The State Route 99 tunneling machine has been sitting idle since Friday. A DOT spokesperson says they are not sure if the obstruction is natural or man-made.
According to the Washington State Department of Transportation, the tunnel contractor is taking into account the high groundwater table and historic fill soil at the digging site.
The Seattle Times reports there’s to more to the job than just finding and removing a clog. Crews will likely have to use concrete grout or another hard substance to fill the resulting gap. Bertha requires firm surroundings as it drills ahead, so it can stay on a precise path.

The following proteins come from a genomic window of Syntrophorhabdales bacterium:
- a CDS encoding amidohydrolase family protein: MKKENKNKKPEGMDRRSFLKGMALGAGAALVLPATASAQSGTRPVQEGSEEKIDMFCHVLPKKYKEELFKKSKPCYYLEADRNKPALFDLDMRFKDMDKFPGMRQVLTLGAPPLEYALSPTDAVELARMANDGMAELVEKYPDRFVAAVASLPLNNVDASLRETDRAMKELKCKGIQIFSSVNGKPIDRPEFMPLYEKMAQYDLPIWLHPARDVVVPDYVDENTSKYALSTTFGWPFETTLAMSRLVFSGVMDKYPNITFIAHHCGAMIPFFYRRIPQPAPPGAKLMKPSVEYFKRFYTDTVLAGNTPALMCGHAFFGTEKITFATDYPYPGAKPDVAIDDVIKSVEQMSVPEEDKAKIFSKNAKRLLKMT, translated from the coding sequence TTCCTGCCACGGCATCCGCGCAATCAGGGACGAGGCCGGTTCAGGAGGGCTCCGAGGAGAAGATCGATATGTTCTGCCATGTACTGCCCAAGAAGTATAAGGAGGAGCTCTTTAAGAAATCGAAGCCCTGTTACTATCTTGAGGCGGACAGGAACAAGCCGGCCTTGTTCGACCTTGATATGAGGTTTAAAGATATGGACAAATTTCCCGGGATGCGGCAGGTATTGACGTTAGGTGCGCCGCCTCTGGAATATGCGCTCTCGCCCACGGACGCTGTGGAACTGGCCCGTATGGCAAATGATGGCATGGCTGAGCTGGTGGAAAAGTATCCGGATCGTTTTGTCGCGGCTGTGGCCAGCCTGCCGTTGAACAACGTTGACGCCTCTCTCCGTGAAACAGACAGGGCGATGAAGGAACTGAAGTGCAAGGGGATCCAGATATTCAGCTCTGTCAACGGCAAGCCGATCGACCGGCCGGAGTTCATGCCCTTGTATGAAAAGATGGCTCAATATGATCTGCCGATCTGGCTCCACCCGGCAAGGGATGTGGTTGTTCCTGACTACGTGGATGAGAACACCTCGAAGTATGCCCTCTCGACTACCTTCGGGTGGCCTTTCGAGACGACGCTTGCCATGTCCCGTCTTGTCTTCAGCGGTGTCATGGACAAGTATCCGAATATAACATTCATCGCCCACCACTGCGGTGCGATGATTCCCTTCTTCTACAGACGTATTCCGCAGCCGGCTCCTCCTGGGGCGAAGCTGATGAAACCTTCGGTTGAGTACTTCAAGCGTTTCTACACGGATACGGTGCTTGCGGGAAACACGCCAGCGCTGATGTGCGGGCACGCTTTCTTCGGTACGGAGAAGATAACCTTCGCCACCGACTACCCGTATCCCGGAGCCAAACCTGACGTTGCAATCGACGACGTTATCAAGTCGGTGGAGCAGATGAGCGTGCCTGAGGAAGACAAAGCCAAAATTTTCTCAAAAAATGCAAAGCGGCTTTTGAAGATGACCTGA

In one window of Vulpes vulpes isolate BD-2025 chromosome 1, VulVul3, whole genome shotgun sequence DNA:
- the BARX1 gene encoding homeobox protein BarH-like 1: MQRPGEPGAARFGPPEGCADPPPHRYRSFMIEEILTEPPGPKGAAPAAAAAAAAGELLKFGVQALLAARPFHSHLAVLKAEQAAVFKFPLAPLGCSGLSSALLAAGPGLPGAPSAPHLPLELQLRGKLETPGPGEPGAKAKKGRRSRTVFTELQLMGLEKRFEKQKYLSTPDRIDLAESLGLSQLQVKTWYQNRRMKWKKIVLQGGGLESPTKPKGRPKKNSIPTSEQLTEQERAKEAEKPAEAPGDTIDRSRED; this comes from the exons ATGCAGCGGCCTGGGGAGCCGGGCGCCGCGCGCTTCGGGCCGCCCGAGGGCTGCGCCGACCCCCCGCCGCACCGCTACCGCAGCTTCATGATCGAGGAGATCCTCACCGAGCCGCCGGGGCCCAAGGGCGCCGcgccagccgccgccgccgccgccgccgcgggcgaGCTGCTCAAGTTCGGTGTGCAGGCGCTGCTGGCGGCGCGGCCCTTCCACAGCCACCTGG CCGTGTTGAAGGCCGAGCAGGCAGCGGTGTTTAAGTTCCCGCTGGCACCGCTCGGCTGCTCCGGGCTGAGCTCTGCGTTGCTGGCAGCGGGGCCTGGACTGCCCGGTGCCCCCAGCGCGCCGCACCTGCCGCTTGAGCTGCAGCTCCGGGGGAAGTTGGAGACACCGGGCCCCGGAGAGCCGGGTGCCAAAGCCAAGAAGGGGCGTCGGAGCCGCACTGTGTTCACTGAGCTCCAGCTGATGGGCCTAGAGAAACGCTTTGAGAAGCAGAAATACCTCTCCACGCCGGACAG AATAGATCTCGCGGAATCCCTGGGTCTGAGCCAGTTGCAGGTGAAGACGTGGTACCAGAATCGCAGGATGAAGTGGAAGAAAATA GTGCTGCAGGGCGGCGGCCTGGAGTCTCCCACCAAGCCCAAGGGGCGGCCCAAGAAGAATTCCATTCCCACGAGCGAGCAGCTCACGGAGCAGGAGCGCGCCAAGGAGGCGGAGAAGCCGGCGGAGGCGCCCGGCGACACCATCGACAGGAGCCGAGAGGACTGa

Officials say it could take several days to restart the project. The machine is currently about 60 feet deep and is half-way between Jackson and Main streets.
Since its start on July 30th, Bertha has dug out more than 1,000 feet. That is about one-eighth of the tunnel’s total distance.